Three words to describe Simon vs. the Homo Sapiens Agenda are fluffy, lighthearted, and CUTE! Simon was a realistic teenager and a good kid. He was struggling to find his sexual and social identity. He has a close-knit family, which is often left out in young adult books. He also has a good group of friends, though they have their ups and downs, too. But everyone works it out in a healthy way.
I loved the cute, flirty though sometimes cheesy, banter between Blue and Simon. Watching their relationship grow was sweet. The whole book was an easy, fun read, the kind I needed. Plus, there were some great quotes, such as “why can’t straight kids come out?”
That is a very good question.
Eliza and Her Monsters by Francesca Zappia
Eliza and Her Monsters is likely one of the most acclaimed books on BookTube and it did not disappoint me. In case you were unaware, socially anxious Eliza is quiet and friendless at school. But online she is Lady Constellation, the mysterious mastermind behind the popular web comic Monstrous Sea. For the longest time, she thought she was happy living her life online. But when she meets Wallace, the new guy at her school who turns out to be the most popular fan fiction writer for her web comic, Eliza thinks maybe a life offline might not be such a bad thing.
Eliza and Her Monsters is described as a “love letter to fandom” and “better than Fangirl.” I absolutely agree with both statements. If you were ever the teenager that preferred fictional worlds to the real one and/or struggled with social anxiety, you will find something of yourself in Eliza. I know I saw a lot of myself in her, which struck a deep cord. While I was never diagnosed with anxiety, I was shy in social situations, much like Eliza. I also found solace in fictional worlds, determined to escape the loneliness I felt by reading and losing myself in fandoms.
I could go on and on about Eliza and Her Monsters. I loved the snippets we got about Monstrous Sea and Eliza’s love for her comic as well as her devotion to her readers. The romance between Eliza and Wallace was cute and sweet. Despite its size, the book was easy to get through. I enjoyed my whole experience reading Eliza and Her Monsters.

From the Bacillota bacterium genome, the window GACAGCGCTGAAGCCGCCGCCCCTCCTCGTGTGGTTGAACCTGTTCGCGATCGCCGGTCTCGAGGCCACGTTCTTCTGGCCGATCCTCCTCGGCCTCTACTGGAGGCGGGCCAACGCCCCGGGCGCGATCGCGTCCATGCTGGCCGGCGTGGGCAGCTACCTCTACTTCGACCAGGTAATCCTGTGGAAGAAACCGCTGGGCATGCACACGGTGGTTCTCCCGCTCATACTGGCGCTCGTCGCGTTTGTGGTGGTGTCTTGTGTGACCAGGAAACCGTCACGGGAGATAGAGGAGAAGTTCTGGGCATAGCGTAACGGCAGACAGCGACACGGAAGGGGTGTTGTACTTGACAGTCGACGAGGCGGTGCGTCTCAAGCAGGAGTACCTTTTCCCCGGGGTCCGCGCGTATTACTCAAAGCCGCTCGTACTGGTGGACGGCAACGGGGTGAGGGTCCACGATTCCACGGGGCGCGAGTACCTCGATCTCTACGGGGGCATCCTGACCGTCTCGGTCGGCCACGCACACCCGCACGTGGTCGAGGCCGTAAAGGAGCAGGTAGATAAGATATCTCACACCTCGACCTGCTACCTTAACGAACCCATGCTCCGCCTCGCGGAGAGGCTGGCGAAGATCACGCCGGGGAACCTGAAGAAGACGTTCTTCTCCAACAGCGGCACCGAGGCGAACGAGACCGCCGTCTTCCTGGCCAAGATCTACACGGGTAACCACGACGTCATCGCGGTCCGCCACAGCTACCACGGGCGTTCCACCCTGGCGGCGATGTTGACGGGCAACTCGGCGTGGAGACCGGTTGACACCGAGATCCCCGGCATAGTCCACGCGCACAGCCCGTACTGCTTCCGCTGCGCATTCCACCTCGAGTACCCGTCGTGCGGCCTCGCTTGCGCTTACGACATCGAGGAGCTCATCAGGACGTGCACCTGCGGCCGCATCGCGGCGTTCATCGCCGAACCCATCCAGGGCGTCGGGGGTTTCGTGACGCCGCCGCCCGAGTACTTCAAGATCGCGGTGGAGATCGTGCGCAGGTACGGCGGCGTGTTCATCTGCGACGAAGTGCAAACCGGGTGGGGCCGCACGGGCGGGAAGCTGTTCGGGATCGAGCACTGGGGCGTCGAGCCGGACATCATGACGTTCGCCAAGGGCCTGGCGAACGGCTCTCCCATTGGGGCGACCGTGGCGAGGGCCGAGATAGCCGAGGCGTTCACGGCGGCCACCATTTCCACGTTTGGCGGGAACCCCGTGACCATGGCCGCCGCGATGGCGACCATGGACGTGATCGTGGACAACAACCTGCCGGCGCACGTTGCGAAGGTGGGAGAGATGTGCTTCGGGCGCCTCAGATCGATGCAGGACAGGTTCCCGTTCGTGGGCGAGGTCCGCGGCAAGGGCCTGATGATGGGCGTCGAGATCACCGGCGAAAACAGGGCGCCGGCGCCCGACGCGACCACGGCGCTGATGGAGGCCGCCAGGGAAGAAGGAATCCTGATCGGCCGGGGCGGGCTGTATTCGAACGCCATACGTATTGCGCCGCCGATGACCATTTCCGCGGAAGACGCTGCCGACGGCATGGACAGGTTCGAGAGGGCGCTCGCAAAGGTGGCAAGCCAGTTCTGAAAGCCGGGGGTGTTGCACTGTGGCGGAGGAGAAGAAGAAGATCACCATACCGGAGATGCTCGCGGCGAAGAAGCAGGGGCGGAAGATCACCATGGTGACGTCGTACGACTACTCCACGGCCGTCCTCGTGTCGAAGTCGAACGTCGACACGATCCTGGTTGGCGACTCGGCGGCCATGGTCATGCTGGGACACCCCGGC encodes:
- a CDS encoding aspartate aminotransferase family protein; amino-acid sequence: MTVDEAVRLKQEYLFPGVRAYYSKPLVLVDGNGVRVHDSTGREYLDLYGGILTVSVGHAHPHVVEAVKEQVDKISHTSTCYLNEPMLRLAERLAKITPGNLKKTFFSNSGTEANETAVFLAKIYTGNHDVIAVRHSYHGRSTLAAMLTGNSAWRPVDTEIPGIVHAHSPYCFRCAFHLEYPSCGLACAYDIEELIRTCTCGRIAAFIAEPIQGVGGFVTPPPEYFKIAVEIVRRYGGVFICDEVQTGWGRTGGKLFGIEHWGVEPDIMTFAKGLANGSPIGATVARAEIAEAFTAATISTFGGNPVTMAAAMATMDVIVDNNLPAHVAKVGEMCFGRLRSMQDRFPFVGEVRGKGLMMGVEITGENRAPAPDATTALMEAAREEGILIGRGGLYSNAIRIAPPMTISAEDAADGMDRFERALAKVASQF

Between Shades of Gray covers an unknown part of World War II history, which is the deportations of people to work camps in Siberia as Russia invaded Lithuania. Lina and her family are among those deported, her father to a prison camp, while she, her mother, and her brother to a brutal work camp in Siberia. Lina attempts to communicate with her father, letting him know their family is still alive, through artwork. She finds her strength in her art, as well as those she cares for in the work camp.
Between Shades of Gray is the first book I can say I read in 24 hours. The writing was engrossing. Ruta Sepetys did not shy away from how horrible the conditions were for the deportees, starting with their three-month journey in the cattle cars to their final destination to the Artic Circle. In their struggle to survive, humans prove to be complicated. Some are viewed as selfish; Lina does several things that get her called as such. But at the core, their motives are purely instinctual.
For more of my thoughts on Between Shades of Gray, check out my review.
History is All You Left Me by Adam Silvera
January was the month of cute gay romance reads. But while Simon vs. the Homo Sapiens Agenda warms the heart, History is All You Left Me by Adam Silvera is more like a punch in the gut.
Griffin always believed he would get back together with his first love Theo. But when Theo dies tragically in a drowning accident, the future suddenly looks bleak. Ironically, the only person Griffin feels he can turn to is his rival, Theo’s current boyfriend Jackson. In the aftermath of Theo’s death, Griffin reflects on their relationship, and comes to terms with his grief as well as his self-destructive secrets and his OCD.
I cannot speak to the representation of OCD in this novel, but it made me sympathize with Griffin. If I had to go through what he did on a daily basis, I’d go nuts. The romance between Griffin and Theo was super cute, as well as realistic. They both were changing and growing up, but neither wanted to admit it nor give up on their relationship. As a main character, Griffin was flawed, but he learned along the way. He learned that people changed and are not always who we want them to be. I also enjoyed the writing style; it flowed between past and present well.
On the flip side, the pacing of the book was too slow. It was short, less than 300 pages, but the ending seemed to drag on. There were some other problems I had, but they are spoilers. Overall, I enjoyed History is All You Left Me.